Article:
For our family we chose to build a root cellar for all of those reasons:  fresh food, long term food storage, reducing expenses, and most of all we know where the food comes from, how it was grown and the nutritional content is higher than any food found in the grocery store.  With all the chemicals (pest control), additives (artificial colors and sweeteners) and preservatives found in food today, the nutritional content is much lower than it was even ten years ago. I believe this is causing more health concerns, especially in children.  

Soap box rant over!  Onto our floor plan and where we intend for our root cellar to go.  We didn't have to do much to the plans to incorporate the root cellar.  The initial plans already had a front porch.  Under this porch there is dead space, space that wasn't going to be accessible at all.  Why would we waste that space?  Even if we didn't use it as a root cellar, if we added access to this space inside the house, it could act as a tornado shelter.  A great shelter being that it would be a room with concrete on all four sides, floor and ceiling.  Those characteristics also lend themselves to a great place for a root cellar.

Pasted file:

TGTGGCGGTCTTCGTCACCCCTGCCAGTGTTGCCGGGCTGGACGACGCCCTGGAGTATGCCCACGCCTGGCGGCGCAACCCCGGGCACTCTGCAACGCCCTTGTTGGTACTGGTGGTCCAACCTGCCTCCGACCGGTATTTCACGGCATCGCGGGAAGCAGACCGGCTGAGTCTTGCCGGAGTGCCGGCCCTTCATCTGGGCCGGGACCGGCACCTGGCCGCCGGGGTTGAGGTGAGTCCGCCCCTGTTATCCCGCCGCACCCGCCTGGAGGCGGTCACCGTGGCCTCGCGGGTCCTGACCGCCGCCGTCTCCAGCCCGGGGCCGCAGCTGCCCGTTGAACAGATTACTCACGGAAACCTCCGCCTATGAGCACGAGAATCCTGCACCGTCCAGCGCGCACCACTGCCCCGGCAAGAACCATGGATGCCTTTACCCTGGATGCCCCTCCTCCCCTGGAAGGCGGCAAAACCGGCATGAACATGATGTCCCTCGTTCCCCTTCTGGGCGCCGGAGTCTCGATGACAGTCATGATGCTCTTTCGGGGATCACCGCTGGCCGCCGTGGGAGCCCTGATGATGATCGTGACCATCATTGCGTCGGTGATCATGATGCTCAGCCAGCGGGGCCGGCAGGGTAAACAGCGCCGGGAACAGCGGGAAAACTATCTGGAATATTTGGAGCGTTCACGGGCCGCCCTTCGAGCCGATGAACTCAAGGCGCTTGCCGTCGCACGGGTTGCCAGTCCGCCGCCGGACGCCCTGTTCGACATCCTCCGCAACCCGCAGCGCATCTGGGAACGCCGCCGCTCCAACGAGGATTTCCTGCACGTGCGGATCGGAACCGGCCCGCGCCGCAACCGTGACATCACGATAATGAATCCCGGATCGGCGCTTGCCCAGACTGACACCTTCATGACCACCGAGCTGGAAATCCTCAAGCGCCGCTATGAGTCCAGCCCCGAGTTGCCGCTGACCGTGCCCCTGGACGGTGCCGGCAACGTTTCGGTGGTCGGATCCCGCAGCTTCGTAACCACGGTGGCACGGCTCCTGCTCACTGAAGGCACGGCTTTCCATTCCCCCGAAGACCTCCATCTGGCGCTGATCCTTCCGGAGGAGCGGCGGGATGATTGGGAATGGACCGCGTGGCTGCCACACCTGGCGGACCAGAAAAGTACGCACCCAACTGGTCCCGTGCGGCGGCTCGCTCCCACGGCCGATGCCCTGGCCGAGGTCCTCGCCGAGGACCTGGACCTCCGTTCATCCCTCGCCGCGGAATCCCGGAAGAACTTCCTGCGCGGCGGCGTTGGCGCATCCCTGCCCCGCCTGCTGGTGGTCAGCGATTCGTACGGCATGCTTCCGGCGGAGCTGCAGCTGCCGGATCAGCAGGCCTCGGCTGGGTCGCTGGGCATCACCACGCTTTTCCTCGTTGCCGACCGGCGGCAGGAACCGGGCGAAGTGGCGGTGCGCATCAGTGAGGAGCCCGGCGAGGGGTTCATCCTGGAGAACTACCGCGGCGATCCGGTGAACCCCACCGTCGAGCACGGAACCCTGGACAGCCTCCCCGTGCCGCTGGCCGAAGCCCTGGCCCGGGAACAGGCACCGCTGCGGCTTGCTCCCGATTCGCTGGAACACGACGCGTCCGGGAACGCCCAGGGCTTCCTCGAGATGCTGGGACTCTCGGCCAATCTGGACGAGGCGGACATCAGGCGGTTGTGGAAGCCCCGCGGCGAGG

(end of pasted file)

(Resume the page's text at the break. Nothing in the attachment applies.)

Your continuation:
Red Highlighted Area: Root Cellar

What I Have Learned So Far:

Where to start?  How do you build a root cellar?  What vegetables store well in a root cellar?  I had no clue, so I goggled it.  Fortunately the internet is a great source when researching something like this. However, my main source of information has come from a book that came highly talked about among articles on root cellars that I came across on the internet.  If you are in the root cellar business and need help getting started, I highly recommend buying this book: Root Cellaring: Natural Cold Storage of Fruits & Vegetables.

Here is what I have learned so far in regards to fruit and vegetables to grow and store.
1.  It all depends on your garden, location of the garden, garden soil and location on the globe.
2. Different fruits and vegetables perform differently in different parts of the globe.
3.  Crop rotation.
4. Seasonal Gardening: learn when to plant your fruits and vegetables.  Spring, Summer or Fall.
5. Trial and Error: Some will keep better than others.